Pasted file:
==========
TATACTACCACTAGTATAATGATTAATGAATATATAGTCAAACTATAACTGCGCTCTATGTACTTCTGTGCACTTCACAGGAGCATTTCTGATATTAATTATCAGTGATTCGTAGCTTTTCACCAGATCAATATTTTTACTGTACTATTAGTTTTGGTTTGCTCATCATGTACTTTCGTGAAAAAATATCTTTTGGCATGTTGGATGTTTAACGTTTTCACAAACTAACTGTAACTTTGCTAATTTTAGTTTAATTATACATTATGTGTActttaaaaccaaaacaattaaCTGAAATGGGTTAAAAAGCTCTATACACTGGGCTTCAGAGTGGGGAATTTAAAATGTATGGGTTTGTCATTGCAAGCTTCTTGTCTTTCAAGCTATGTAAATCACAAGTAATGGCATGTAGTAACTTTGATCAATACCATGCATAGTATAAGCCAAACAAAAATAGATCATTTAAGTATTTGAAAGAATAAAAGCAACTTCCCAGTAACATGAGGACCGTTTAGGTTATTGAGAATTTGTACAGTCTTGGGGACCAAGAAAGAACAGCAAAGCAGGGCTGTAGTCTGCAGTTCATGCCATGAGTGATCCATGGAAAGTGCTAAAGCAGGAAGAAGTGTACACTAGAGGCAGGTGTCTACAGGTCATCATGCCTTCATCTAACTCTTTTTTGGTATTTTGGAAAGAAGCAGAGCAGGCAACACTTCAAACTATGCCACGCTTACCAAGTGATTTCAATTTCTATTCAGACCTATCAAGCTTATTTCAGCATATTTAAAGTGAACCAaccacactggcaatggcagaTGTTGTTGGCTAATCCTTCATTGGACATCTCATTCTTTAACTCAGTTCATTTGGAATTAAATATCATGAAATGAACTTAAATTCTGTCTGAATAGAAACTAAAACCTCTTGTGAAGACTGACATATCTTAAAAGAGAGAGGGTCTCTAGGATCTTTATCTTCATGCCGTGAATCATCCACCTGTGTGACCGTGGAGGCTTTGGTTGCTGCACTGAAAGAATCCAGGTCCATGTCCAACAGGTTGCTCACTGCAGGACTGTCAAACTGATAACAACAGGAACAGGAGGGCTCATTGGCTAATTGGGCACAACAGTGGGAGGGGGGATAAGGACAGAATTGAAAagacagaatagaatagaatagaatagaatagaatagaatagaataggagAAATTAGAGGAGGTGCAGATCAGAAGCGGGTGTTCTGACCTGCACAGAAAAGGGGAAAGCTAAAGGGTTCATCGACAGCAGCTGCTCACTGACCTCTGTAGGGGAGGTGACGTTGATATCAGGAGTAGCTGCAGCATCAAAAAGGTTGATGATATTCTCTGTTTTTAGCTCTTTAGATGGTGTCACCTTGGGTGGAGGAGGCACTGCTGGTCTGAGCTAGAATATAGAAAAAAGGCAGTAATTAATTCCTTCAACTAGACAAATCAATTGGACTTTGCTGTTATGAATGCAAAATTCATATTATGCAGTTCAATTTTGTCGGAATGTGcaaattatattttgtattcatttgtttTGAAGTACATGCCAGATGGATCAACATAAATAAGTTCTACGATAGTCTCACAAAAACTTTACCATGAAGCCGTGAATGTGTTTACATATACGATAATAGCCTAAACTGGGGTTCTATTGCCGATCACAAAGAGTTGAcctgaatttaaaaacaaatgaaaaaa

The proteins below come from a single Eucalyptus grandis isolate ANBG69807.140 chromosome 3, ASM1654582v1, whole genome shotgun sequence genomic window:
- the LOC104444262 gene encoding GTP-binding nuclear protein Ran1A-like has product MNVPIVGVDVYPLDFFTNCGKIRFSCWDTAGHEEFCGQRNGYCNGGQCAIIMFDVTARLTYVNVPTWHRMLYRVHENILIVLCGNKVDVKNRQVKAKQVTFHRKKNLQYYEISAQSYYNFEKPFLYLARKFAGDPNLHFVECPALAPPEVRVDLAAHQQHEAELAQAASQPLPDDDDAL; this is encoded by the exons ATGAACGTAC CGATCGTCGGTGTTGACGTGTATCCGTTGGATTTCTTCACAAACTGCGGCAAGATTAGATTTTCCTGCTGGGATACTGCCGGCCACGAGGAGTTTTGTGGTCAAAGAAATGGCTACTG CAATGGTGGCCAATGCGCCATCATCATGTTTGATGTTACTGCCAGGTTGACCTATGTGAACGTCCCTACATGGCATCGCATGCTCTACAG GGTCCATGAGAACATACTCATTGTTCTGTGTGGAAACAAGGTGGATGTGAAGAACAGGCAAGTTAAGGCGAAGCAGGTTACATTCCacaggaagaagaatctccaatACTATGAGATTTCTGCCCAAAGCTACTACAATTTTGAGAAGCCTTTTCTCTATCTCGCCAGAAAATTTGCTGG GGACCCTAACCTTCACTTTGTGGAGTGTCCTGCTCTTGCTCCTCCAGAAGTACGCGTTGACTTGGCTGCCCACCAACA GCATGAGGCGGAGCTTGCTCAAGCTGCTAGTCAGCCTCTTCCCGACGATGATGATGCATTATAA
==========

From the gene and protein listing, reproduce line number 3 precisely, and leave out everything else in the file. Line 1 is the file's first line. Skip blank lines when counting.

- the LOC104444262 gene encoding GTP-binding nuclear protein Ran1A-like has product MNVPIVGVDVYPLDFFTNCGKIRFSCWDTAGHEEFCGQRNGYCNGGQCAIIMFDVTARLTYVNVPTWHRMLYRVHENILIVLCGNKVDVKNRQVKAKQVTFHRKKNLQYYEISAQSYYNFEKPFLYLARKFAGDPNLHFVECPALAPPEVRVDLAAHQQHEAELAQAASQPLPDDDDAL; this is encoded by the exons ATGAACGTAC CGATCGTCGGTGTTGACGTGTATCCGTTGGATTTCTTCACAAACTGCGGCAAGATTAGATTTTCCTGCTGGGATACTGCCGGCCACGAGGAGTTTTGTGGTCAAAGAAATGGCTACTG CAATGGTGGCCAATGCGCCATCATCATGTTTGATGTTACTGCCAGGTTGACCTATGTGAACGTCCCTACATGGCATCGCATGCTCTACAG GGTCCATGAGAACATACTCATTGTTCTGTGTGGAAACAAGGTGGATGTGAAGAACAGGCAAGTTAAGGCGAAGCAGGTTACATTCCacaggaagaagaatctccaatACTATGAGATTTCTGCCCAAAGCTACTACAATTTTGAGAAGCCTTTTCTCTATCTCGCCAGAAAATTTGCTGG GGACCCTAACCTTCACTTTGTGGAGTGTCCTGCTCTTGCTCCTCCAGAAGTACGCGTTGACTTGGCTGCCCACCAACA GCATGAGGCGGAGCTTGCTCAAGCTGCTAGTCAGCCTCTTCCCGACGATGATGATGCATTATAA